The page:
“Unconditional Surrender” Sculpture Visits Normandy

The 8-meter sculpture of the Times Square kiss named Unconditional Surrender went to Normandy, the scene of the WWII D-Day landings, for a one-year visit.

Unconditional Surrender, which looks very similar to the iconic WWII photo of an American sailor and a nurse pictured in a lip-locked embrace during Victory over Japan Day in New York, was sent over to the French city of Caen on a loan. The said sculpture is placed just outside the Caen Memorial, a museum built in honor of the Second World War.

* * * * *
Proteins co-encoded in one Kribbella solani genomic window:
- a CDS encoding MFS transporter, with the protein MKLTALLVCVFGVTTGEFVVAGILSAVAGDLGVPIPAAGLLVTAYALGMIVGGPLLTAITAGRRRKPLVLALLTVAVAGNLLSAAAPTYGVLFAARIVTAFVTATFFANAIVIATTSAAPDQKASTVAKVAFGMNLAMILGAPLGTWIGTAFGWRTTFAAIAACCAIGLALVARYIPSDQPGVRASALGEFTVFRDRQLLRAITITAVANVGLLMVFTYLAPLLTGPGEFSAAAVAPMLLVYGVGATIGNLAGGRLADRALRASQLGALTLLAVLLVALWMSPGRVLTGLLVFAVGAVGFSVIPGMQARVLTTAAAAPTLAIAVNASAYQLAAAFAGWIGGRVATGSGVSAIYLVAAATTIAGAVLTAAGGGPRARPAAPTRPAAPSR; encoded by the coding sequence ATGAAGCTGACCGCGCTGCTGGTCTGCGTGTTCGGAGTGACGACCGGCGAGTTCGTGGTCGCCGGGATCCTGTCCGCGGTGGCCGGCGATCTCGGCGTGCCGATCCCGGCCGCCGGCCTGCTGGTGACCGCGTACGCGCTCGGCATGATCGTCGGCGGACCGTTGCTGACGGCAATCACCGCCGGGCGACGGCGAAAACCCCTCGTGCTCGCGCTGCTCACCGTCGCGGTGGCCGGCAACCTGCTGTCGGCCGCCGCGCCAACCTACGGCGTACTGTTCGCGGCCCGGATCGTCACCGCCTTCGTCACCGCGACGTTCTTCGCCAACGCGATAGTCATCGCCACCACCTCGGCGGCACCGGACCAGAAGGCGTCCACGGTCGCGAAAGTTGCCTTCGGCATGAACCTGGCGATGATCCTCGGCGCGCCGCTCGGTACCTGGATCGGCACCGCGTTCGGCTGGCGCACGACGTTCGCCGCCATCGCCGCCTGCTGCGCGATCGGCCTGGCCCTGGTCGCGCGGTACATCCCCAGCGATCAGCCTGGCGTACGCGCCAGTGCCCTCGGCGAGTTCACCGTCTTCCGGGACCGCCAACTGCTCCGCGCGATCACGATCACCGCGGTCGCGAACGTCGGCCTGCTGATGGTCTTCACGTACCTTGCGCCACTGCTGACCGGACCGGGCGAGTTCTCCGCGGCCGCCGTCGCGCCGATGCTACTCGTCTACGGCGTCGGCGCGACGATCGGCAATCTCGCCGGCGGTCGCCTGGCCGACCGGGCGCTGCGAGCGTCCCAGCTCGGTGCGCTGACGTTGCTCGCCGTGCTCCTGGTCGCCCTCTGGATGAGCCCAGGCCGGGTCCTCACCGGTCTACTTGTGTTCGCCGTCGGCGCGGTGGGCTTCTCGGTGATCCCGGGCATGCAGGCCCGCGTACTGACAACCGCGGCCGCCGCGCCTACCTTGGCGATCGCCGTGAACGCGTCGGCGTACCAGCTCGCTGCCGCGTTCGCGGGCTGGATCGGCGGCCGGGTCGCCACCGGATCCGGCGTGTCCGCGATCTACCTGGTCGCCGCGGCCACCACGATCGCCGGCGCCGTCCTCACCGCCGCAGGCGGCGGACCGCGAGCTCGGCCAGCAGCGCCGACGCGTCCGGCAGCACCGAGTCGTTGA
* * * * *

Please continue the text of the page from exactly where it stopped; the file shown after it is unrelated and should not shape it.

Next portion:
According to the US-based non-profit organization which owned Unconditional Surrender, the 25-foot sculpture made of cast bronze was sculpted by Seward Johnson and was based from a US Navy photographer’s black-and-white take in August 15, 1945. However, there was a more celebrated photo of the kiss and it was taken by Alfred Eisenstaedt, Life magazine’s photographer.

Workers worked in putting up Unconditional Surrender on French soil, hoisting and locking pieces together, Tuesday, September 23.

Heziel Pitogo

Heziel Pitogo is one of the authors writing for WAR HISTORY ONLINE